Visual Storytelling

What is a story and how do I know when I have a good one?

StoryGreg Nuspel

Our lives are awash in stories. You can’t have a decent conversation without coming across at least one. Spiritual practices are shared through stories and so are current events. We love stories in movies and books. We learn to read sitting on our parents’ laps listening to stories.

Anyone would think with all these stories it’d be easy to create a good one. Christopher Booker has an excellent book called “The Seven Basic Plots: Why We Tell Stories”. Ronald Tobias seems to disagree; his book is called “Twenty Master Plots and How to Build Them”.

We could spend a lot of time arguing about how many plots there are and never begin to learn how to create a single one. My screenwriter, Debbie, loves these books. She can’t get enough of them. Any time we watch a movie or read a book, she tries to pigeon hole the plot structure. Okay, I admit it, I’ve been known to enjoy those conversations too.

But the other day I asked her to make my life easier and give it to me in simple terms. What is a story? How do I know when I have a good one?

I’m pretty sure she got it from someone else because that’s what writers do. She said, “story is character change through conflict.” It doesn’t have to be head-to-head combat. The conflict can be as simple as a problem. The important part is that the character must change. We all hope for that, the possibility of positive change and we love watching it happen.

So what does that mean in terms of business videos? Start with a character people can relate to and give that character a problem. Let the character struggle a little before finding the solution because that’s the emotional hook. Then show the character overcoming the problem. This is the change: from frustrated to triumphant. Who doesn’t want to experience that?

I like using a truck commercial as an example. The truck is shiny and red. You had a toy just like it as a kid, so you instantly like it. The truck faces an incredibly rugged road on a precariously steep slope. We see its wheels spin and the mud flying. We hear the growl of its engine. The truck makes a hairpin turn, zips down the steep slope, and arrives at the destination with its windshields gleaming.

Stories about a character overcoming a challenge stick inside our heads. The reason is simple: they evoke an emotional response. So to answer the second question, you’ll know you have a good story if it makes your audience care.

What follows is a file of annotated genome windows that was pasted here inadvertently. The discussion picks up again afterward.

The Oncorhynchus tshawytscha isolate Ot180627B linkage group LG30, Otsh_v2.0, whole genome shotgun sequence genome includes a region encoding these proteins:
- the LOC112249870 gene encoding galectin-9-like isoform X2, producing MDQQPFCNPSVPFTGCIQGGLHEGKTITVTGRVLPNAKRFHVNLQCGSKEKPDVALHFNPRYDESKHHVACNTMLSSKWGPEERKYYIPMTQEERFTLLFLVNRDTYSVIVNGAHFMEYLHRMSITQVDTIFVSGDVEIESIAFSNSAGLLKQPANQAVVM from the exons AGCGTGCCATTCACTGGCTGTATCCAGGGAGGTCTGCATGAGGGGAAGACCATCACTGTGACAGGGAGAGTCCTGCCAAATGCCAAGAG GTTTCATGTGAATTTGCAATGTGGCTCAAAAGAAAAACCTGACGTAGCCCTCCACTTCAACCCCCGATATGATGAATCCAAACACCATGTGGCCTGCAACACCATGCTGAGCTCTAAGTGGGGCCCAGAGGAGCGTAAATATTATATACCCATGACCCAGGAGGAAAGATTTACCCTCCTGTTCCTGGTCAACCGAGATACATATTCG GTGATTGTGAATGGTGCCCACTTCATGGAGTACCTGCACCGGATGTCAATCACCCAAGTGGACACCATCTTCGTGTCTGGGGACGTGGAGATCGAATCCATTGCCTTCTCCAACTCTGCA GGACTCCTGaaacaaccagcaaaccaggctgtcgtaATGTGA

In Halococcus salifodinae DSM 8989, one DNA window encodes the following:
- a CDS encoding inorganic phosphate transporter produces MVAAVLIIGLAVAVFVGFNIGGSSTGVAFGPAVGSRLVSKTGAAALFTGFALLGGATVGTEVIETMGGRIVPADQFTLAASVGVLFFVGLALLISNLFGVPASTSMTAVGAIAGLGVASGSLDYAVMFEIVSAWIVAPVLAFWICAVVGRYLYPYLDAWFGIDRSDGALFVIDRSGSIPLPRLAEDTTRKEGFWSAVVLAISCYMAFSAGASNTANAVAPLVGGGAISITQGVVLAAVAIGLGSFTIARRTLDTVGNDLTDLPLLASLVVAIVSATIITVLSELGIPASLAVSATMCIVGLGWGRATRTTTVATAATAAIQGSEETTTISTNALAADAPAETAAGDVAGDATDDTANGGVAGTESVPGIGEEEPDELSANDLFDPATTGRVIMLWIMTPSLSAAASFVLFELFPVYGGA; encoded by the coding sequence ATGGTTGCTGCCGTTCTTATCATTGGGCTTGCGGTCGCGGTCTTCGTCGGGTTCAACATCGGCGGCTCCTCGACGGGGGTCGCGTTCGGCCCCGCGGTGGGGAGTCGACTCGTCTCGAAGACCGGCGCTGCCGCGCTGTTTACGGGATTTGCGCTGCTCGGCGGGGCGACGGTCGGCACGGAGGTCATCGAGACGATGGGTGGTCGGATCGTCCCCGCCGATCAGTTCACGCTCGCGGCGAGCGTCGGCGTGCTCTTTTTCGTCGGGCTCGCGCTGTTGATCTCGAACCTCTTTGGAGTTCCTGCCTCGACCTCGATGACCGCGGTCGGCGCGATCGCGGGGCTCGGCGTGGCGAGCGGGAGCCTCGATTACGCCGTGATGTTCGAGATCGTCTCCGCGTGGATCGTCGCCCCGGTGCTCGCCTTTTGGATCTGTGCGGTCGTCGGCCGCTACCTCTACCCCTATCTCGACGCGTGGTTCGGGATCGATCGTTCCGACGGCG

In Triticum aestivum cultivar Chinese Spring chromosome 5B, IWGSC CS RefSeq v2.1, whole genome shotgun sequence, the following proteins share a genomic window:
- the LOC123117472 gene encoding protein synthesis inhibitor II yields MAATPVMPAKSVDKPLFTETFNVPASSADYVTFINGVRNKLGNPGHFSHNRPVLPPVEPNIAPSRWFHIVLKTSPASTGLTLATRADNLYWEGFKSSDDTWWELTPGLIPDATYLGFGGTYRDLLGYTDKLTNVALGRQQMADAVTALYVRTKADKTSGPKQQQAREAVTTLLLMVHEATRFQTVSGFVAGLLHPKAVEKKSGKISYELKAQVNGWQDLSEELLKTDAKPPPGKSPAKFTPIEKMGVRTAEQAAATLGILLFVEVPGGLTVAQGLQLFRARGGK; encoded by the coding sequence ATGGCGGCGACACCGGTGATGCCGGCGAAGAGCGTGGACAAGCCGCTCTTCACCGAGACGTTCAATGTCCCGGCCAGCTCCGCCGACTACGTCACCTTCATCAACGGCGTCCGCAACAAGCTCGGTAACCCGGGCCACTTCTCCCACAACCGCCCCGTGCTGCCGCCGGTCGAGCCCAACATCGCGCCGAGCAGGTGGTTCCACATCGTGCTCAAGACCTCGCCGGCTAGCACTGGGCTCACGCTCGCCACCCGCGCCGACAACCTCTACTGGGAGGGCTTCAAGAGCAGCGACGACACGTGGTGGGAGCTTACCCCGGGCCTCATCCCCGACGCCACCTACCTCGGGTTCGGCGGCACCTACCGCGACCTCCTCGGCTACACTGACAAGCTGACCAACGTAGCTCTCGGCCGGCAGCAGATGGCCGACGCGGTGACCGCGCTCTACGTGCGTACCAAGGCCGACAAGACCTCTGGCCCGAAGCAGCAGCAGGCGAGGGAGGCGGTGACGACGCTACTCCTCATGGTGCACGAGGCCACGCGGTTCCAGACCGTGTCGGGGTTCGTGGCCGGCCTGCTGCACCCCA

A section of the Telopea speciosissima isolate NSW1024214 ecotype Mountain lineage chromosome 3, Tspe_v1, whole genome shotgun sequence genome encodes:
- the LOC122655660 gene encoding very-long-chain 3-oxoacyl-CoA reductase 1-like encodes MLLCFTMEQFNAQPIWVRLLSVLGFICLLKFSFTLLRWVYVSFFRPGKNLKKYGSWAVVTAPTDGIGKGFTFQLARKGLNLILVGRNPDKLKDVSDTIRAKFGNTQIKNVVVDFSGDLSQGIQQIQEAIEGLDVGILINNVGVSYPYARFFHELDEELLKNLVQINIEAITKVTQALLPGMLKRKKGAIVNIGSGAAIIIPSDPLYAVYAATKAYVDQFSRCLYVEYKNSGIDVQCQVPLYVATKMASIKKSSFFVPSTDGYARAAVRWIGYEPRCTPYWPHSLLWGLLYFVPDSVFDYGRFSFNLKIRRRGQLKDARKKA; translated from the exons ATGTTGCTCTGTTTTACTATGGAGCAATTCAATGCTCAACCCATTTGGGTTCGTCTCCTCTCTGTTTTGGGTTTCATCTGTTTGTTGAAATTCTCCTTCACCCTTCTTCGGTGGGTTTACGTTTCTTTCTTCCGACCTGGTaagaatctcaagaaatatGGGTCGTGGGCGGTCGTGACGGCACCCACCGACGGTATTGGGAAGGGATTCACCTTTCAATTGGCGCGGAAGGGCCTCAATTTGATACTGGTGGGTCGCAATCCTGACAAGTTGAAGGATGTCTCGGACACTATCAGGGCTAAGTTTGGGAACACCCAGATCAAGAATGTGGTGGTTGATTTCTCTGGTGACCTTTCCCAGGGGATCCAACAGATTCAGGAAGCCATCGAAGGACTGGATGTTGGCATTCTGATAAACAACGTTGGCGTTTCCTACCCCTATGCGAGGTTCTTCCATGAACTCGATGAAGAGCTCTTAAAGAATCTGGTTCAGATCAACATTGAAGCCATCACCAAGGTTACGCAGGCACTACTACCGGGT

Visual Storytelling

The Talking Heads were an awesome rock group

Debbie Bateman 

I enjoyed “Burning Down the House” as much as anyone. It’s a great song and the Talking Heads were awesome as a rock group. But if that’s all you have in your video, you’re missing out on the key advantage of visual storytelling.

Videos are stories told through moving pictures. With the best ones, you can turn off the sound and still follow the gist. Exciting things happen and they take up most of the screen.

When all a video has is headshots of people talking, the only thing in motion is their lips. Once you know someone is talking, seeing their lips move is not very interesting. It might as well be radio. Plus, the rest of the screen is wasted. All that wonderful potential is lost.

Yes, it’s often a good idea to include headshots in your video. Good videos often focus briefly on people, especially the first time they speak. We all trust information more when we know who is giving it. But 5 seconds or less will do it.

Once we know who’s talking, the visuals can switch to whatever illustrates the subject under discussion. For example, we recently did a branding video for Gelinas Carr Furniture. We started the video with headshots of Sandra and Joe, the furniture makers. But once they’d been introduced, we quickly switched to the real star of the piece, which is the high quality furniture they make. As you hear them describe their process, you get to watch their work coming to life.

If you take a moment and watch the video, you’ll see that the shots involve movement and not just the movement of the machines they use to make furniture. We’ve included camera moves that mimic the experience of discovering objects with your eyes.

Because that’s the beauty and the power of strong video. It lets you see the world through fresh eyes.